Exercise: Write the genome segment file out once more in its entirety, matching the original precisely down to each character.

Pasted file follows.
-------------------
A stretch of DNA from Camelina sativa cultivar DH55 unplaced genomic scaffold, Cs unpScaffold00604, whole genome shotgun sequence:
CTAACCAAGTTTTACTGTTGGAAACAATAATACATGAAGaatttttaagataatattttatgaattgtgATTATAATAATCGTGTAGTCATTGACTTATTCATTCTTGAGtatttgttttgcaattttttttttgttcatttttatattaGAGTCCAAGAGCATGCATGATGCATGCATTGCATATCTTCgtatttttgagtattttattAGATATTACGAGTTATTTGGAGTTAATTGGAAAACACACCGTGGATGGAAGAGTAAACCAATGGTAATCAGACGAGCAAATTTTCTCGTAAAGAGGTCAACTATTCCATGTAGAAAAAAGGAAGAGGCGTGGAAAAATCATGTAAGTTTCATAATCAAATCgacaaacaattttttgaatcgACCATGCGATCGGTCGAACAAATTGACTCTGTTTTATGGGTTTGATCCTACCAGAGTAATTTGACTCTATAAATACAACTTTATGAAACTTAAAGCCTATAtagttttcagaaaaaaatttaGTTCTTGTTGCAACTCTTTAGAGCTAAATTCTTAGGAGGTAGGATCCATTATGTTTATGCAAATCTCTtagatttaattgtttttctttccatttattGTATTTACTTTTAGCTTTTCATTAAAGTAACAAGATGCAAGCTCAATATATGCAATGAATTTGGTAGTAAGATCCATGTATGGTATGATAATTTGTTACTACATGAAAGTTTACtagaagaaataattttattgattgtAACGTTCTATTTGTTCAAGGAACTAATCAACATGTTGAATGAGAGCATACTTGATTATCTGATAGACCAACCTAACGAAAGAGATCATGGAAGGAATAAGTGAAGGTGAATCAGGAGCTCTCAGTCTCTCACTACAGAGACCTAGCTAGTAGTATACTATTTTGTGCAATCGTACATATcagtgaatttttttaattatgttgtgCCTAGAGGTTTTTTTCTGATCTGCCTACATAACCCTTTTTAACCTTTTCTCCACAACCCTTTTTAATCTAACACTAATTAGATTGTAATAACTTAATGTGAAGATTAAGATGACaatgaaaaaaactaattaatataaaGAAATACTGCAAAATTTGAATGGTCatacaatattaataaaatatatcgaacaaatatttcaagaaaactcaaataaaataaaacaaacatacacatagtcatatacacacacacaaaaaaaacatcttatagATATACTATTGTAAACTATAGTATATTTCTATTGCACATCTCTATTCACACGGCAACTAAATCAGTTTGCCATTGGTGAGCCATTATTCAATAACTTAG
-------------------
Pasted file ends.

A stretch of DNA from Camelina sativa cultivar DH55 unplaced genomic scaffold, Cs unpScaffold00604, whole genome shotgun sequence:
CTAACCAAGTTTTACTGTTGGAAACAATAATACATGAAGaatttttaagataatattttatgaattgtgATTATAATAATCGTGTAGTCATTGACTTATTCATTCTTGAGtatttgttttgcaattttttttttgttcatttttatattaGAGTCCAAGAGCATGCATGATGCATGCATTGCATATCTTCgtatttttgagtattttattAGATATTACGAGTTATTTGGAGTTAATTGGAAAACACACCGTGGATGGAAGAGTAAACCAATGGTAATCAGACGAGCAAATTTTCTCGTAAAGAGGTCAACTATTCCATGTAGAAAAAAGGAAGAGGCGTGGAAAAATCATGTAAGTTTCATAATCAAATCgacaaacaattttttgaatcgACCATGCGATCGGTCGAACAAATTGACTCTGTTTTATGGGTTTGATCCTACCAGAGTAATTTGACTCTATAAATACAACTTTATGAAACTTAAAGCCTATAtagttttcagaaaaaaatttaGTTCTTGTTGCAACTCTTTAGAGCTAAATTCTTAGGAGGTAGGATCCATTATGTTTATGCAAATCTCTtagatttaattgtttttctttccatttattGTATTTACTTTTAGCTTTTCATTAAAGTAACAAGATGCAAGCTCAATATATGCAATGAATTTGGTAGTAAGATCCATGTATGGTATGATAATTTGTTACTACATGAAAGTTTACtagaagaaataattttattgattgtAACGTTCTATTTGTTCAAGGAACTAATCAACATGTTGAATGAGAGCATACTTGATTATCTGATAGACCAACCTAACGAAAGAGATCATGGAAGGAATAAGTGAAGGTGAATCAGGAGCTCTCAGTCTCTCACTACAGAGACCTAGCTAGTAGTATACTATTTTGTGCAATCGTACATATcagtgaatttttttaattatgttgtgCCTAGAGGTTTTTTTCTGATCTGCCTACATAACCCTTTTTAACCTTTTCTCCACAACCCTTTTTAATCTAACACTAATTAGATTGTAATAACTTAATGTGAAGATTAAGATGACaatgaaaaaaactaattaatataaaGAAATACTGCAAAATTTGAATGGTCatacaatattaataaaatatatcgaacaaatatttcaagaaaactcaaataaaataaaacaaacatacacatagtcatatacacacacacaaaaaaaacatcttatagATATACTATTGTAAACTATAGTATATTTCTATTGCACATCTCTATTCACACGGCAACTAAATCAGTTTGCCATTGGTGAGCCATTATTCAATAACTTAG